How these lofty goals are achieved also involves the implementation of many of the practices that are now commonplace in organic agriculture, including permaculture design (utilizing the patterns and features observed in natural ecosystems), agroforestry (incorporating the cultivation and conservation of trees), keyline sub-soiling (to loosen compacted soils), no- or low-till farming (leaving it alone to do its thing), pasture cropping (growing annual crops in dormant perennial pastures), multi-species cover cropping and crop rotations (to introduce genetic diversity), the use of animal manure (to build up the resilience of the soil biota), encouragement of bees and other beneficial insects (for fertilization), the use of organic soil amendments such as biochar or terra preta (to enhance yield while sequestering carbon dioxide), ecological aquaculture (using water not land to grow food), perennial crops (they live on beyond one growing season) and silvopasture (integrating trees with forage and livestock production).

“Over the centuries, agriculture has caused the loss and degradation of fertile soil, leading to the downfall of civilizations worldwide,” points out John Roulac, founder and CEO of the organic superfoods brand, Nutiva, and an outspoken advocate for RA. “Modern industrial agriculture is doing it even faster.”

More and more farmers are starting to realize that their survival may well depend on whether they can pivot toward RA as the world warms. “Regenerative agriculture is an approach to food and farming systems that works with nature’s rhythms and technology to feed our growing population, regenerate topsoil and enhance biodiversity now and long into the future,” concludes RAI, cautioning that it’s critical to change synthetic nutrient dependent monocultures, low-biodiversity and soil degrading practices. Indeed, our very existence may depend on it.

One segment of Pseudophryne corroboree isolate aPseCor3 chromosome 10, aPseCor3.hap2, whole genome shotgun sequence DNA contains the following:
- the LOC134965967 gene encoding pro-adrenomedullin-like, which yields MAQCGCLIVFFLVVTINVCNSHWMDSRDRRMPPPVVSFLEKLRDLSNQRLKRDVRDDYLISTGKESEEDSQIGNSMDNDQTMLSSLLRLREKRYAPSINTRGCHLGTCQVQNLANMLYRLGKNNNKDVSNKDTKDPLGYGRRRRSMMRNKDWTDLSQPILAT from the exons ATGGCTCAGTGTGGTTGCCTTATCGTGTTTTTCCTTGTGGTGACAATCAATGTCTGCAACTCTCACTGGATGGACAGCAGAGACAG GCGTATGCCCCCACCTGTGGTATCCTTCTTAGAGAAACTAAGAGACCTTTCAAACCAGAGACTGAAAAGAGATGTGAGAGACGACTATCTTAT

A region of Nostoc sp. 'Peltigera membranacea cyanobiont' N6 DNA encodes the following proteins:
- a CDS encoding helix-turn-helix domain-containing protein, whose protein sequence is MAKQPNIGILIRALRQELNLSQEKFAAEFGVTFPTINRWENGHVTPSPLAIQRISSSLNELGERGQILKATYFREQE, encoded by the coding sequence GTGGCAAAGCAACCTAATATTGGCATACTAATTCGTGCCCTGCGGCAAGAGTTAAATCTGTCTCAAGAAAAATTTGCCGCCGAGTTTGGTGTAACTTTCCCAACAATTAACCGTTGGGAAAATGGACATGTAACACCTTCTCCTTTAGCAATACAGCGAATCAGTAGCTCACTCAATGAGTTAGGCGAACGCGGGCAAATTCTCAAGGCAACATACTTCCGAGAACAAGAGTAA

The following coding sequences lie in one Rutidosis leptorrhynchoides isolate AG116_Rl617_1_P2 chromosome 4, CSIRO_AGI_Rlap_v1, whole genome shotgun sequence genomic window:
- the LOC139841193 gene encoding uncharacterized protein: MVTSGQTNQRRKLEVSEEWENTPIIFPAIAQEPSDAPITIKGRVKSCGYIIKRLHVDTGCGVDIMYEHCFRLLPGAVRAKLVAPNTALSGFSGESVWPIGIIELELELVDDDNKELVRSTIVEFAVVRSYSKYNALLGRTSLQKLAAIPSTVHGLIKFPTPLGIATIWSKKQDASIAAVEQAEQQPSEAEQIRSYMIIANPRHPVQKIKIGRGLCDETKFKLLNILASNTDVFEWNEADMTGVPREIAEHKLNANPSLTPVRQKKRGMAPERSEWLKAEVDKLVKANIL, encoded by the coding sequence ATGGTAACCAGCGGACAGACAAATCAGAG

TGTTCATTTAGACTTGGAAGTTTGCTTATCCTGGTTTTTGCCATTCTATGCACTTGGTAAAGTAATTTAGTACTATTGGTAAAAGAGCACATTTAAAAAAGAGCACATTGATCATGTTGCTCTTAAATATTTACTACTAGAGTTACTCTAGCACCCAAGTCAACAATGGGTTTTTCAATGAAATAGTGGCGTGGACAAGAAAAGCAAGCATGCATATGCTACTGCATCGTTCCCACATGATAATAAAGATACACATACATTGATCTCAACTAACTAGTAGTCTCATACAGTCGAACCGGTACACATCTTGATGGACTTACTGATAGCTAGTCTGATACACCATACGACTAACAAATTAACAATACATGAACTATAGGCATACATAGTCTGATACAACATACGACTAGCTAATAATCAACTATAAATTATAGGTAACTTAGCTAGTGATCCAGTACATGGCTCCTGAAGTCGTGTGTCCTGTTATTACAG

CONTACTS: RAI, www.csuchico.edu/sustainablefuture/aginitiative/; Terra Genesis International, www.terra-genesis.com; Nutiva, www.nutiva.com.

Dear EarthTalk: I’ve heard that the chemicals we use to unclog backed-up drains are harmful to our health and the environment. Can you suggest safer alternative products or methods?

– Amy Smith, Rome, NY

Chemical drain clog removers do contain some pretty harmful stuff. The three main types available to consumers—caustic, oxidizing and acid—work by using harsh chemicals that heat up clogs to melt the congealed grease impeding the outflow. All three are acutely toxic to humans and animals if swallowed, and coming into contact with them can burn your eyes, skin and mucous membranes. Even the fumes can cause respiratory distress. These chemicals can also explode inside your home’s pipes—especially if inadvertently mixed with other chemicals or cleaners.